Following on from Stephen’s post on Friday about satellite images of the crisis in Burma, I thought I’d talk about another thing that this incident is telling us about our future. As the troubles in Myanmar are continuing, Burmese have been uploading pictures, video and text relating the violence and atrocities to the web. Those outside the country are then spreading these documents to world news and blogs.
Last week, to combat this documentation of their transgressions, the Burmese government shut down many of their internet servers, closing off the pipeline for information to escape the country’s borders. Phones and cameras were smashed on the streets by the military. Although some internet functionality has returned, it’s becoming harder for people to get information out to us looking in, with most journalists refused entry to Burma. One enterprising ABC reporter snuck in to use his mobile phone for reports.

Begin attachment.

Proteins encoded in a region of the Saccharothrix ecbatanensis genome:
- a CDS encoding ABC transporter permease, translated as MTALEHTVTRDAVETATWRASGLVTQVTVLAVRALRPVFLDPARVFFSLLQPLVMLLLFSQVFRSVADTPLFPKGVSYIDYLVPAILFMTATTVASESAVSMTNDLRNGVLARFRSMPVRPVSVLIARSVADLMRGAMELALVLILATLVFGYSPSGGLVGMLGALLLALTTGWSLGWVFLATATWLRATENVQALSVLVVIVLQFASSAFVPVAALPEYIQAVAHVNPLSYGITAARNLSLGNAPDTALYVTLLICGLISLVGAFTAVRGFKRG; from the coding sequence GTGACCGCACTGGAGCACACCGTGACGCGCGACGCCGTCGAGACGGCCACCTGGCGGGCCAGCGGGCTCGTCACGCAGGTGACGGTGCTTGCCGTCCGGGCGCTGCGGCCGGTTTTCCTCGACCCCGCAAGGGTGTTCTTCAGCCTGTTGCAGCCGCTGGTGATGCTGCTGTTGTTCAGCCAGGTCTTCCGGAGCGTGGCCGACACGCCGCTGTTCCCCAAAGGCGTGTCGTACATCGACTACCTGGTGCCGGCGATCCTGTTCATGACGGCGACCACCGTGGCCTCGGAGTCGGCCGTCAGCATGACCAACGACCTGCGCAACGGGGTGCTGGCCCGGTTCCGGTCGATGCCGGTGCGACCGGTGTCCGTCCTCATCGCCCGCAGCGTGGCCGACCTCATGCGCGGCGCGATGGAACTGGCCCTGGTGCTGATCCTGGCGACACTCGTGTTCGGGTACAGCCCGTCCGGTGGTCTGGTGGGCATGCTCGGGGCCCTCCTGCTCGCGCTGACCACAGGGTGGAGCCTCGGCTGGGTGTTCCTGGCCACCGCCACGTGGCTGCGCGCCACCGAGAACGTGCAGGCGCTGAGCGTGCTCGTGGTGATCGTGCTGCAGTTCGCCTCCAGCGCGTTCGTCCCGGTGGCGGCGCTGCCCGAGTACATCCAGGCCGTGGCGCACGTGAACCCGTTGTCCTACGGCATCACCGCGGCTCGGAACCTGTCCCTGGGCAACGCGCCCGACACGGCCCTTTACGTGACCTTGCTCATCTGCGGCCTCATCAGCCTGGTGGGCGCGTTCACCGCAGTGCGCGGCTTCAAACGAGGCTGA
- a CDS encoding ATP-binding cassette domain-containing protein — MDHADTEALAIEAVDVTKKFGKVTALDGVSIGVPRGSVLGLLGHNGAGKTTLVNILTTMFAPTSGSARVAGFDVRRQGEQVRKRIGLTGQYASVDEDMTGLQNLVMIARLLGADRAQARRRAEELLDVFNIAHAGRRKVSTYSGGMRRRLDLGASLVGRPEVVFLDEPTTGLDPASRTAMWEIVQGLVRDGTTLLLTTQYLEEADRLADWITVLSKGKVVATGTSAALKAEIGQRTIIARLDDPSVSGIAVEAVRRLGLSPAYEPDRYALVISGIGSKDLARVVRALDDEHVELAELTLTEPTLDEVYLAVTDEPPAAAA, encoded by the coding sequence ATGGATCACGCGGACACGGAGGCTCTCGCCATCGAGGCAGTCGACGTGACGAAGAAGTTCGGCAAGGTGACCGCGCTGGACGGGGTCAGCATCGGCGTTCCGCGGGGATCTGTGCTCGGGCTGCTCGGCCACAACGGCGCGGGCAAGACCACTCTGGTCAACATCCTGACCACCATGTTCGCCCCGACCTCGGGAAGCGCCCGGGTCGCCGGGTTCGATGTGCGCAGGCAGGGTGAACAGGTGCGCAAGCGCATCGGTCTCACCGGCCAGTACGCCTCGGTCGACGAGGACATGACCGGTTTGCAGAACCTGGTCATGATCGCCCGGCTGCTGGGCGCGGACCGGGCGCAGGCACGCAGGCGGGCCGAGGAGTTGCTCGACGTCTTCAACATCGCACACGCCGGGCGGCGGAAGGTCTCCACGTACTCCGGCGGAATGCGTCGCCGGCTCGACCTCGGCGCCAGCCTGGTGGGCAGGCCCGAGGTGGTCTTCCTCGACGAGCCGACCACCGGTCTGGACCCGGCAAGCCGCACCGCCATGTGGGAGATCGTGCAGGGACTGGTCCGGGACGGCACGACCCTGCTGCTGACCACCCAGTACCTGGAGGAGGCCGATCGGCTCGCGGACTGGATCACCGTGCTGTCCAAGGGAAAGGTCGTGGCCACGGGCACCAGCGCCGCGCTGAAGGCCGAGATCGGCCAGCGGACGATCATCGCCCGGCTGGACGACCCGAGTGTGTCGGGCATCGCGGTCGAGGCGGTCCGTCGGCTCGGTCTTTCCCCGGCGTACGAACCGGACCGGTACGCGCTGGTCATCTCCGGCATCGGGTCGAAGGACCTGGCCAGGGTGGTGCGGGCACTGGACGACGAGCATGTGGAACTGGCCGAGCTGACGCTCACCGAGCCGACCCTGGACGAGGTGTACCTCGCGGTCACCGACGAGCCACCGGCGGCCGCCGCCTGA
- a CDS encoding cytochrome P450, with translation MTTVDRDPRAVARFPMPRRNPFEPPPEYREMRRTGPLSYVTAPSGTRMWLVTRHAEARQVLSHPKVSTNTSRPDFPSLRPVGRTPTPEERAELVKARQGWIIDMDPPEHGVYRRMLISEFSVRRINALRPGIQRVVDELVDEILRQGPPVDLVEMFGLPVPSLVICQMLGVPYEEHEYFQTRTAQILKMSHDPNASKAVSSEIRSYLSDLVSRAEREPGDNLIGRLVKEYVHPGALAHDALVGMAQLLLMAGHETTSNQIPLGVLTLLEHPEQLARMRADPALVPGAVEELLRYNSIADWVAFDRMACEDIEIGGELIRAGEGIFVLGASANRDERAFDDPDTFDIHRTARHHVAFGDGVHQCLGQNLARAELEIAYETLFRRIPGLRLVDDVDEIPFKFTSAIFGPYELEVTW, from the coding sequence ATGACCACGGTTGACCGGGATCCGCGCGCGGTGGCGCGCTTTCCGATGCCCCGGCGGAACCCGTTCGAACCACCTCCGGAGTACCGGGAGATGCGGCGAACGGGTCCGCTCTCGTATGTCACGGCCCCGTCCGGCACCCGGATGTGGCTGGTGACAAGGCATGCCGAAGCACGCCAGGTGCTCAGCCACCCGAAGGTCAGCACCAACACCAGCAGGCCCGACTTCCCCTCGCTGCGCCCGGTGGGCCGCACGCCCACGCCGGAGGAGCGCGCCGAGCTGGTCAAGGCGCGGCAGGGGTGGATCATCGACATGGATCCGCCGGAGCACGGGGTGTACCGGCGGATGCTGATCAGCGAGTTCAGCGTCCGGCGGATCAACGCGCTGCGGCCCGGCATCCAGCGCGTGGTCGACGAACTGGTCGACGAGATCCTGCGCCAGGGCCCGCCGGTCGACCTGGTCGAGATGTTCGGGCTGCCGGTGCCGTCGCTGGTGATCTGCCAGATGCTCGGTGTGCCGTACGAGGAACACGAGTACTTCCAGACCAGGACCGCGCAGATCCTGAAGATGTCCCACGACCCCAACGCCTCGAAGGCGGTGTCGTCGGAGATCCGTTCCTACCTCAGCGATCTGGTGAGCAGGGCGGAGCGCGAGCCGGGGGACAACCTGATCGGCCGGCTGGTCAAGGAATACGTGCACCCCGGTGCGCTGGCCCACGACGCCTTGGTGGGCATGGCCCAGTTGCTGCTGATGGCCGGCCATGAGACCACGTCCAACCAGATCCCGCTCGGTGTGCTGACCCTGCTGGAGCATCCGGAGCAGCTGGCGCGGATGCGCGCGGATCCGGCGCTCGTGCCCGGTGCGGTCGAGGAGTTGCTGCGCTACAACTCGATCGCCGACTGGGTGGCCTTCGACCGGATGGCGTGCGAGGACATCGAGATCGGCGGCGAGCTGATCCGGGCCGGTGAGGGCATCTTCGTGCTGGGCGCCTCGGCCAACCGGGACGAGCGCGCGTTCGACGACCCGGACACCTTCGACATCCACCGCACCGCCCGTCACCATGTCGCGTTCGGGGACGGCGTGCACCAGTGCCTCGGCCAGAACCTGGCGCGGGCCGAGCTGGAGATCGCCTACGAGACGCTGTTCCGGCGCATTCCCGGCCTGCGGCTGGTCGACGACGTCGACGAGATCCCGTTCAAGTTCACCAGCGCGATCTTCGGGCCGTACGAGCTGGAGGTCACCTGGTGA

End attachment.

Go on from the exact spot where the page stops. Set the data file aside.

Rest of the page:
This for me is one of the key battlegrounds of the 21st century. The internet has made information and news freer than ever before. For some governments, companies and services this trends towards too much free information, presenting us with a classic conflict of interest between the user that wants content and those that do not. This week for example, AT&T changed its policy to allow users who criticise the company to be banned. The debate over Network Neutrality is a vital one to keep channels of communication open and help prevent future internet users having less functionality than we do today.
[ photo by Film Colourist ]